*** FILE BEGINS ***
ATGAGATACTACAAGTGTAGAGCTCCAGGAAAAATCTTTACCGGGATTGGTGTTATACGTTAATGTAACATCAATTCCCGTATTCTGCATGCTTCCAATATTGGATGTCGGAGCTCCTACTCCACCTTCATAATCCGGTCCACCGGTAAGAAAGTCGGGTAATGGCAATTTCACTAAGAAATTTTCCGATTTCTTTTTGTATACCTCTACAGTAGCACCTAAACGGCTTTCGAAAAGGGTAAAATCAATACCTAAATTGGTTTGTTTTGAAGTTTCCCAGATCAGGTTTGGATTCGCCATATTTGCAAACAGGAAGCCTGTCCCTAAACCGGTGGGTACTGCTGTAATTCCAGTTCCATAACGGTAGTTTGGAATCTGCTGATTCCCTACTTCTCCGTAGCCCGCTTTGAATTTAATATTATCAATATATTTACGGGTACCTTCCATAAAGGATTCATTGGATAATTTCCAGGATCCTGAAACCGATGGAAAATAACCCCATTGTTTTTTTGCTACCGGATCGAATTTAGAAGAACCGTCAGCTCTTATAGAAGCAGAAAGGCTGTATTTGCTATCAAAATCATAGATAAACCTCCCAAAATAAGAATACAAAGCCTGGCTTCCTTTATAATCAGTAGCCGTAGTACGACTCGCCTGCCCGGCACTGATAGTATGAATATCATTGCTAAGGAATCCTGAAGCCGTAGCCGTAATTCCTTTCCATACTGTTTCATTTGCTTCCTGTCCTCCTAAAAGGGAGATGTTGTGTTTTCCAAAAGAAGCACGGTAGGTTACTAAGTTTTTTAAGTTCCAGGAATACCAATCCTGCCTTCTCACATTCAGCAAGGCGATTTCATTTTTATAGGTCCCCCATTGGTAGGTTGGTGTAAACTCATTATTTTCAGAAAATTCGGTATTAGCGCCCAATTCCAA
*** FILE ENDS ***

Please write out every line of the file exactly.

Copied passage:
ATGAGATACTACAAGTGTAGAGCTCCAGGAAAAATCTTTACCGGGATTGGTGTTATACGTTAATGTAACATCAATTCCCGTATTCTGCATGCTTCCAATATTGGATGTCGGAGCTCCTACTCCACCTTCATAATCCGGTCCACCGGTAAGAAAGTCGGGTAATGGCAATTTCACTAAGAAATTTTCCGATTTCTTTTTGTATACCTCTACAGTAGCACCTAAACGGCTTTCGAAAAGGGTAAAATCAATACCTAAATTGGTTTGTTTTGAAGTTTCCCAGATCAGGTTTGGATTCGCCATATTTGCAAACAGGAAGCCTGTCCCTAAACCGGTGGGTACTGCTGTAATTCCAGTTCCATAACGGTAGTTTGGAATCTGCTGATTCCCTACTTCTCCGTAGCCCGCTTTGAATTTAATATTATCAATATATTTACGGGTACCTTCCATAAAGGATTCATTGGATAATTTCCAGGATCCTGAAACCGATGGAAAATAACCCCATTGTTTTTTTGCTACCGGATCGAATTTAGAAGAACCGTCAGCTCTTATAGAAGCAGAAAGGCTGTATTTGCTATCAAAATCATAGATAAACCTCCCAAAATAAGAATACAAAGCCTGGCTTCCTTTATAATCAGTAGCCGTAGTACGACTCGCCTGCCCGGCACTGATAGTATGAATATCATTGCTAAGGAATCCTGAAGCCGTAGCCGTAATTCCTTTCCATACTGTTTCATTTGCTTCCTGTCCTCCTAAAAGGGAGATGTTGTGTTTTCCAAAAGAAGCACGGTAGGTTACTAAGTTTTTTAAGTTCCAGGAATACCAATCCTGCCTTCTCACATTCAGCAAGGCGATTTCATTTTTATAGGTCCCCCATTGGTAGGTTGGTGTAAACTCATTATTTTCAGAAAATTCGGTATTAGCGCCCAATTCCAA